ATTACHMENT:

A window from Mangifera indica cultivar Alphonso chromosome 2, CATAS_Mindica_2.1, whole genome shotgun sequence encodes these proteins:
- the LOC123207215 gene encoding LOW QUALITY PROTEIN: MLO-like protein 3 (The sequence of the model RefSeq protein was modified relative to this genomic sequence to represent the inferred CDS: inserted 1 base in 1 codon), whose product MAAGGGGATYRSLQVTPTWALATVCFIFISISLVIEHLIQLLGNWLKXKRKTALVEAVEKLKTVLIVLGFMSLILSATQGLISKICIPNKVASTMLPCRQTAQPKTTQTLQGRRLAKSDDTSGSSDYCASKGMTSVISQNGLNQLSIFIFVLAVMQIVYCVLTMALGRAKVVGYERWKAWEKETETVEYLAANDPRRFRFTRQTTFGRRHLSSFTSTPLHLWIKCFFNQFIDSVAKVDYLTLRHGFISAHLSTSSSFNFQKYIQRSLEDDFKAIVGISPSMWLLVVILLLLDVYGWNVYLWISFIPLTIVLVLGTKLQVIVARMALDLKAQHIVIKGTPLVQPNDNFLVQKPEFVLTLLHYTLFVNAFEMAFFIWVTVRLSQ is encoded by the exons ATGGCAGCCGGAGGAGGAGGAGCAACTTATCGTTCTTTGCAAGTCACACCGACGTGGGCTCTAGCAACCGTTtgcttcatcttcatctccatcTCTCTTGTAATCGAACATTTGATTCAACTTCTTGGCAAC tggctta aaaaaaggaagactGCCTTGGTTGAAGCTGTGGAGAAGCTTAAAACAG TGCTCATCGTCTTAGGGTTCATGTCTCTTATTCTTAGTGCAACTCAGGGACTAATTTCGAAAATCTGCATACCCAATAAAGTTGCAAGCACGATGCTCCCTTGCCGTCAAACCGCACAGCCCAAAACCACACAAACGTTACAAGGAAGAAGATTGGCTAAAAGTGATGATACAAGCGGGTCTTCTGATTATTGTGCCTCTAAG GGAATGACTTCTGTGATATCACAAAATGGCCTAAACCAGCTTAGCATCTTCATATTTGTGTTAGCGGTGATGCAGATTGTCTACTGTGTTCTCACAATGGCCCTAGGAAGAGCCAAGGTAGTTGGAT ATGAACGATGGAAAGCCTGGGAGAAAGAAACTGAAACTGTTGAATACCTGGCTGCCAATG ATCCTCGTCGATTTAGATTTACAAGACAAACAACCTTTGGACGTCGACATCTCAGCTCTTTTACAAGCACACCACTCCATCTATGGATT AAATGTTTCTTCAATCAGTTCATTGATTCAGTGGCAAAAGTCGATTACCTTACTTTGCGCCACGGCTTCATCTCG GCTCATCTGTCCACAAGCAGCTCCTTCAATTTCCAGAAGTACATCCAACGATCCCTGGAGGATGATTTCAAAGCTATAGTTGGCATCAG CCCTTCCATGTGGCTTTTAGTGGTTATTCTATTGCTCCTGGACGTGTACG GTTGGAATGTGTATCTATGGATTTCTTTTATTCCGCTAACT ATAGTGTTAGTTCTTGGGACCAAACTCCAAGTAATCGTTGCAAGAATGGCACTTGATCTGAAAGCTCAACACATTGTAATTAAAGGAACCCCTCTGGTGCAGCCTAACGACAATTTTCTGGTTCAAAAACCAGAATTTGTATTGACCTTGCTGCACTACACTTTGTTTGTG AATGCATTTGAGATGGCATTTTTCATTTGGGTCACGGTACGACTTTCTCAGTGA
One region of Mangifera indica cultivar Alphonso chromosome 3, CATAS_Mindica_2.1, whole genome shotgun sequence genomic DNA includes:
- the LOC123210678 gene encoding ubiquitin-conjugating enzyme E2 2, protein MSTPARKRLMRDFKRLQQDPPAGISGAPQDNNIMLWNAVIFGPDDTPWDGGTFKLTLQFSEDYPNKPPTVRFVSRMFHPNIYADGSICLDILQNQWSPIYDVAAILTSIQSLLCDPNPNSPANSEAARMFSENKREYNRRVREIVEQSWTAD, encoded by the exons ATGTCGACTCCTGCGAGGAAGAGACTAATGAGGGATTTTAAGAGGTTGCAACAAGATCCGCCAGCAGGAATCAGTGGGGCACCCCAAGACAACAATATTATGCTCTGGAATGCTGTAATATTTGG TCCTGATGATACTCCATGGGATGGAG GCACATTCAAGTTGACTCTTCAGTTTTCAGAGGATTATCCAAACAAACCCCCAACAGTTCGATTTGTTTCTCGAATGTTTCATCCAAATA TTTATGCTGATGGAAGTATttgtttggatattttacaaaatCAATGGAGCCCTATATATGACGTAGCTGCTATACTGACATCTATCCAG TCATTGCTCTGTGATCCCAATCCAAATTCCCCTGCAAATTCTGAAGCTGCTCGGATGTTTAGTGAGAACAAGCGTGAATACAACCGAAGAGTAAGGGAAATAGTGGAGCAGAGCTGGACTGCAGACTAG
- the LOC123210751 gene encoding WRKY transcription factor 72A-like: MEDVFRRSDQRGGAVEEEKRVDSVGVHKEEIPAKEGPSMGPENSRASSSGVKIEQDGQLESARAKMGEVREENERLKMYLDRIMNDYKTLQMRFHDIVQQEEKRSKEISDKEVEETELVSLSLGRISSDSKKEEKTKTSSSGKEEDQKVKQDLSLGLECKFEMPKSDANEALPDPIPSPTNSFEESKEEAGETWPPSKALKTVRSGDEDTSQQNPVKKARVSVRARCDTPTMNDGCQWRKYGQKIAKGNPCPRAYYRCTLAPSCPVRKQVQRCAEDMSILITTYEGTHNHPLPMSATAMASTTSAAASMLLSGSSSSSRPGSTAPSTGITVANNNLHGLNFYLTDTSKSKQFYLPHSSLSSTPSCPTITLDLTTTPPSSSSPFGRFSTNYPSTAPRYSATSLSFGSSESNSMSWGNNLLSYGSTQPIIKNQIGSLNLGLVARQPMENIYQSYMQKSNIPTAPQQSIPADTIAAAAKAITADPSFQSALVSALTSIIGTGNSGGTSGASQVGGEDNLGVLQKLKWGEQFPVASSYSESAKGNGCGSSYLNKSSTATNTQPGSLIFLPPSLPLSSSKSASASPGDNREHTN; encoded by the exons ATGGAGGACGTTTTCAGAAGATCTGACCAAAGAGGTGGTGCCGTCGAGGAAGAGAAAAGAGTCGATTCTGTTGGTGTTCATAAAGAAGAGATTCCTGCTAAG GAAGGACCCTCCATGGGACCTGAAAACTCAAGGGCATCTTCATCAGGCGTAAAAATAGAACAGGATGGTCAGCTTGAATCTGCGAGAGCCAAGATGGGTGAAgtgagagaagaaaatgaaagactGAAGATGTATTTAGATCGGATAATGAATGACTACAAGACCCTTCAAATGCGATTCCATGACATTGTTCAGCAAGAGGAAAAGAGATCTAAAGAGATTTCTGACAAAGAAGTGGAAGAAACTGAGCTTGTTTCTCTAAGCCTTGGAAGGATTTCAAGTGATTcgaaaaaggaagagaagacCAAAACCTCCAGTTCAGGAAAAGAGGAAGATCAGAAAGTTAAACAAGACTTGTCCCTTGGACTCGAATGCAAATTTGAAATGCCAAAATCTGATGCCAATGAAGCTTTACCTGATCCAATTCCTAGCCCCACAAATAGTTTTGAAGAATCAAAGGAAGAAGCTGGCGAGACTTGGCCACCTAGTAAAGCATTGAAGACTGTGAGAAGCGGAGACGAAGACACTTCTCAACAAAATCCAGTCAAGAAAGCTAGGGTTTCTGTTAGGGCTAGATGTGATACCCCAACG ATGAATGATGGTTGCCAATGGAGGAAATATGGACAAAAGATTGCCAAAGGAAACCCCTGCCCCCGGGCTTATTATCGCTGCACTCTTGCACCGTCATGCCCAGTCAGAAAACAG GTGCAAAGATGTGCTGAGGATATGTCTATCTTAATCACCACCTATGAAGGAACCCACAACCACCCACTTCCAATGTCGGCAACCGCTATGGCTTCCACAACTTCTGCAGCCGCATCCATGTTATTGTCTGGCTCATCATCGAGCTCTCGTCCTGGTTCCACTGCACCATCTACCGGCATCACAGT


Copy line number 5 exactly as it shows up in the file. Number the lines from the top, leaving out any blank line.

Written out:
- the LOC123210751 gene encoding WRKY transcription factor 72A-like: MEDVFRRSDQRGGAVEEEKRVDSVGVHKEEIPAKEGPSMGPENSRASSSGVKIEQDGQLESARAKMGEVREENERLKMYLDRIMNDYKTLQMRFHDIVQQEEKRSKEISDKEVEETELVSLSLGRISSDSKKEEKTKTSSSGKEEDQKVKQDLSLGLECKFEMPKSDANEALPDPIPSPTNSFEESKEEAGETWPPSKALKTVRSGDEDTSQQNPVKKARVSVRARCDTPTMNDGCQWRKYGQKIAKGNPCPRAYYRCTLAPSCPVRKQVQRCAEDMSILITTYEGTHNHPLPMSATAMASTTSAAASMLLSGSSSSSRPGSTAPSTGITVANNNLHGLNFYLTDTSKSKQFYLPHSSLSSTPSCPTITLDLTTTPPSSSSPFGRFSTNYPSTAPRYSATSLSFGSSESNSMSWGNNLLSYGSTQPIIKNQIGSLNLGLVARQPMENIYQSYMQKSNIPTAPQQSIPADTIAAAAKAITADPSFQSALVSALTSIIGTGNSGGTSGASQVGGEDNLGVLQKLKWGEQFPVASSYSESAKGNGCGSSYLNKSSTATNTQPGSLIFLPPSLPLSSSKSASASPGDNREHTN; encoded by the exons ATGGAGGACGTTTTCAGAAGATCTGACCAAAGAGGTGGTGCCGTCGAGGAAGAGAAAAGAGTCGATTCTGTTGGTGTTCATAAAGAAGAGATTCCTGCTAAG GAAGGACCCTCCATGGGACCTGAAAACTCAAGGGCATCTTCATCAGGCGTAAAAATAGAACAGGATGGTCAGCTTGAATCTGCGAGAGCCAAGATGGGTGAAgtgagagaagaaaatgaaagactGAAGATGTATTTAGATCGGATAATGAATGACTACAAGACCCTTCAAATGCGATTCCATGACATTGTTCAGCAAGAGGAAAAGAGATCTAAAGAGATTTCTGACAAAGAAGTGGAAGAAACTGAGCTTGTTTCTCTAAGCCTTGGAAGGATTTCAAGTGATTcgaaaaaggaagagaagacCAAAACCTCCAGTTCAGGAAAAGAGGAAGATCAGAAAGTTAAACAAGACTTGTCCCTTGGACTCGAATGCAAATTTGAAATGCCAAAATCTGATGCCAATGAAGCTTTACCTGATCCAATTCCTAGCCCCACAAATAGTTTTGAAGAATCAAAGGAAGAAGCTGGCGAGACTTGGCCACCTAGTAAAGCATTGAAGACTGTGAGAAGCGGAGACGAAGACACTTCTCAACAAAATCCAGTCAAGAAAGCTAGGGTTTCTGTTAGGGCTAGATGTGATACCCCAACG ATGAATGATGGTTGCCAATGGAGGAAATATGGACAAAAGATTGCCAAAGGAAACCCCTGCCCCCGGGCTTATTATCGCTGCACTCTTGCACCGTCATGCCCAGTCAGAAAACAG GTGCAAAGATGTGCTGAGGATATGTCTATCTTAATCACCACCTATGAAGGAACCCACAACCACCCACTTCCAATGTCGGCAACCGCTATGGCTTCCACAACTTCTGCAGCCGCATCCATGTTATTGTCTGGCTCATCATCGAGCTCTCGTCCTGGTTCCACTGCACCATCTACCGGCATCACAGT